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I've recently been teaching myself about the BSDs and decided to pick up a NetBSD VPS. I don't always log in to this box every day (it's not actually doing anything that important), but I'd still like to monitor root's mail. To that end, I started looking into how to forward root's mail to an external account. I learned a little about the /etc/aliases file, and it looks like I might be able to build up a pipeline to do this for me, but I'm treading into unfamiliar territory.

Is there a tutorial that covers this sort of thing? Is it even a good idea?

Thanks.

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See unix.stackexchange.com/questions/19046/… for a similar question –  Olivier Berger Apr 11 '12 at 11:41

2 Answers 2

up vote 5 down vote accepted
+50

You could create a normal user, e.g. juser, and add it to the /etc/aliases file on the right hand side of the root entry.

For normal forwarding of root-mail you would just create a .forward (which contains your external e-mail address) in the home directory of juser.

Regarding encryption you can use a MDA (mail delivery agent for that), e.g. procmail and for that. Instead of a .forward you have to create a .procmailrc file in the home directory of juser in that case.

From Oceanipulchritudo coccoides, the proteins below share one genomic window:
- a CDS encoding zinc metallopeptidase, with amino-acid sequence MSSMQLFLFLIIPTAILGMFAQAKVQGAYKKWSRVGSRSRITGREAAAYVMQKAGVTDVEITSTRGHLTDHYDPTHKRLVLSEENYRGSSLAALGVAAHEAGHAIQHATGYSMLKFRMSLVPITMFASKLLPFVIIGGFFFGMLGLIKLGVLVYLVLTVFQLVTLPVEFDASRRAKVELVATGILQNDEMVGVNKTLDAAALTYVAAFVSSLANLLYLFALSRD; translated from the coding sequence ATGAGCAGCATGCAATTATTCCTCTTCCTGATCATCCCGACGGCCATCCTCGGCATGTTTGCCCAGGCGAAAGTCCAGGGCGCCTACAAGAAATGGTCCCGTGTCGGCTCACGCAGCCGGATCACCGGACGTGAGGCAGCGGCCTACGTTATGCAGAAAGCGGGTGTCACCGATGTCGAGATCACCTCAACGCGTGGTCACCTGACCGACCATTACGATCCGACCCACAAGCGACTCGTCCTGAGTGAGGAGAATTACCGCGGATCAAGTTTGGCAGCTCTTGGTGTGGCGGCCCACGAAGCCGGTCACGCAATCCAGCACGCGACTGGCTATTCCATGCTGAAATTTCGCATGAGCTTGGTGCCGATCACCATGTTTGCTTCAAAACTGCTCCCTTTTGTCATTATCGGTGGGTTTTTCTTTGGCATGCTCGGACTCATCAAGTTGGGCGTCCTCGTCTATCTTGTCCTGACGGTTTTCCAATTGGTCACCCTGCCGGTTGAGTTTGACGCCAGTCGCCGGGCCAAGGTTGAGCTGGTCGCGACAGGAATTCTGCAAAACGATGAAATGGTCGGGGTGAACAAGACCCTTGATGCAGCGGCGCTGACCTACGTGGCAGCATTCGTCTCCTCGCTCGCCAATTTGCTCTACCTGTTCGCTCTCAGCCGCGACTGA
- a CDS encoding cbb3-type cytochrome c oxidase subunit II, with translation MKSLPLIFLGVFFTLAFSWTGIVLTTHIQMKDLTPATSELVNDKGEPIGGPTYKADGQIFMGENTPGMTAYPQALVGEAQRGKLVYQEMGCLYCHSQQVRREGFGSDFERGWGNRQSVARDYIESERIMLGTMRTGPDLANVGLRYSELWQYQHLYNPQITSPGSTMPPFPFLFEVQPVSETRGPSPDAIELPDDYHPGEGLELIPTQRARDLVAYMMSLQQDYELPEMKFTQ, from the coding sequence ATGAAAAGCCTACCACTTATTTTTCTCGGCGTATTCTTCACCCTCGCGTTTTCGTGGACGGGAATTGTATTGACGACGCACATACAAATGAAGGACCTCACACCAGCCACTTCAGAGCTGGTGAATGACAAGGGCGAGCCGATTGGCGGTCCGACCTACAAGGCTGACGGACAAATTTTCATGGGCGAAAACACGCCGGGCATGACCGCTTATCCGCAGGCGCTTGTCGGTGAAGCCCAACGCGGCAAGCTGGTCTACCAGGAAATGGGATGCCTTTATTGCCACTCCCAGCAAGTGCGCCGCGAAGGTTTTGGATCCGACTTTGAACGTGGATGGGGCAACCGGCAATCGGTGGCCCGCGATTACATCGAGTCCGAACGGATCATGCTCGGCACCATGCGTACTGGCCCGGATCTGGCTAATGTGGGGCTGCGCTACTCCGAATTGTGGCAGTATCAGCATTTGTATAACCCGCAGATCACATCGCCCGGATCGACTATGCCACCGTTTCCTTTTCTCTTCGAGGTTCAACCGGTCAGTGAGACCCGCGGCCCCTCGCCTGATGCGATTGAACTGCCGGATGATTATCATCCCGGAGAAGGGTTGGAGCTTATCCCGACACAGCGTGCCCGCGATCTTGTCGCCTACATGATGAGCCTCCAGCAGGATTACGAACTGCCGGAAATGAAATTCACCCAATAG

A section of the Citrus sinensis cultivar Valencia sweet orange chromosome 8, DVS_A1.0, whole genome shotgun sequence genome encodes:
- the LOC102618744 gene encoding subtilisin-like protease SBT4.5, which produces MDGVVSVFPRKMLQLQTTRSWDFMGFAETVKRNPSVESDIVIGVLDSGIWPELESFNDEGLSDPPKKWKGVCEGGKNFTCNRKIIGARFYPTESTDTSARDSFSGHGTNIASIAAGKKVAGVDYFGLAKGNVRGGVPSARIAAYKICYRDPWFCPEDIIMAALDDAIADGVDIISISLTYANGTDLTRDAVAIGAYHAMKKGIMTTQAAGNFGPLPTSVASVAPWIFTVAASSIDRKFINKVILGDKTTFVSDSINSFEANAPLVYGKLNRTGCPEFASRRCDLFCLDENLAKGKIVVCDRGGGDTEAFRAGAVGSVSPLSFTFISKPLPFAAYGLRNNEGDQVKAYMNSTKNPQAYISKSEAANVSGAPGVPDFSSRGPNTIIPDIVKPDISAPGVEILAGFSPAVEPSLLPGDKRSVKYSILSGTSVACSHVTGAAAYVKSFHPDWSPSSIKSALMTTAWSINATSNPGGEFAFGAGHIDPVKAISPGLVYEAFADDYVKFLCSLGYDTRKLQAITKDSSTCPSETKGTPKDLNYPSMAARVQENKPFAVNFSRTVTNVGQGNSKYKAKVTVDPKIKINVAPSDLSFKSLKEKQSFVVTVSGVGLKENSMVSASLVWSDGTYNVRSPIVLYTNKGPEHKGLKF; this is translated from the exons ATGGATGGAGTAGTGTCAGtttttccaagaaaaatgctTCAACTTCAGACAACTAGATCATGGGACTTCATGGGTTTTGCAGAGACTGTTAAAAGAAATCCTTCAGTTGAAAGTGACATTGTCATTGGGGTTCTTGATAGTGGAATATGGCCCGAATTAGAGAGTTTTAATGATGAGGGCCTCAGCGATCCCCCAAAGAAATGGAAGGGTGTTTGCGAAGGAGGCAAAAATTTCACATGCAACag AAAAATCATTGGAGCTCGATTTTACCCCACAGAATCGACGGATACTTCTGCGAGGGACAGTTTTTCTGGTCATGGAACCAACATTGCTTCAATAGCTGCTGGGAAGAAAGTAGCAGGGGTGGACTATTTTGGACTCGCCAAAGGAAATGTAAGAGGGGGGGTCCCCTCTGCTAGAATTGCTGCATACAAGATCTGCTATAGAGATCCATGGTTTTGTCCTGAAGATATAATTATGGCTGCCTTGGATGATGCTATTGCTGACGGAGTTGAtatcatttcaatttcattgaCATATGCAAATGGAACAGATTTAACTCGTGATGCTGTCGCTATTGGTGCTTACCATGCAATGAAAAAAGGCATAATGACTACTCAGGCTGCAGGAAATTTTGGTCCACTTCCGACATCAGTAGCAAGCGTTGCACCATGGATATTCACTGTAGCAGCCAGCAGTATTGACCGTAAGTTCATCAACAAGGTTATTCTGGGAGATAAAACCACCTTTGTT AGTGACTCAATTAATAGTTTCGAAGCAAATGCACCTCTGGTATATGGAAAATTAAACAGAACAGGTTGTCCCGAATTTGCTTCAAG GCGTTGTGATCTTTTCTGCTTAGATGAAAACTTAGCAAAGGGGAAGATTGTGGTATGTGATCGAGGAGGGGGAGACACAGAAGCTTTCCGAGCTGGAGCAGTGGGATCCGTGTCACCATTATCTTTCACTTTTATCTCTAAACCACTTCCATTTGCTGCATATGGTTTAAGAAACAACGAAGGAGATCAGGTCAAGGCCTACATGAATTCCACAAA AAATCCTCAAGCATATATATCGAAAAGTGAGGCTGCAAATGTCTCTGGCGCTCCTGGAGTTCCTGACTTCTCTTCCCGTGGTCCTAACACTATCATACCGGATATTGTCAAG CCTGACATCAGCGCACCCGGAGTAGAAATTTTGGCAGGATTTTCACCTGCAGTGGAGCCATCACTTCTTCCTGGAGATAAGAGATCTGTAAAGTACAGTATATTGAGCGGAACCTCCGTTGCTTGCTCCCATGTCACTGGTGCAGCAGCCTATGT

Via .procmailrc you can pipe a message (header/body) through an external program, e.g. a simple script that basically contains some gpg command. And with the right rule at the end of the procmailrc, you can forward the (processed) message to your external e-mail address.

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Procmail: see blog.fealdia.org/2008/06/14/encrypted-system-logs-to-gmail –  pjc50 Feb 16 '11 at 13:02

The catch-all way to do this is to edit the /etc/aliases file:

root:   me@someplace.else.com,someone.else@different.place.com

Run newaliases and you should be good to go.

Note you probably have to doctor your MTA (sendmail, or whatever) so that the messages emitted don't get deleted as spam, but that's a larger issue.

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And what about the encrypt and sign part of the question? –  maxschlepzig Feb 9 '11 at 10:45

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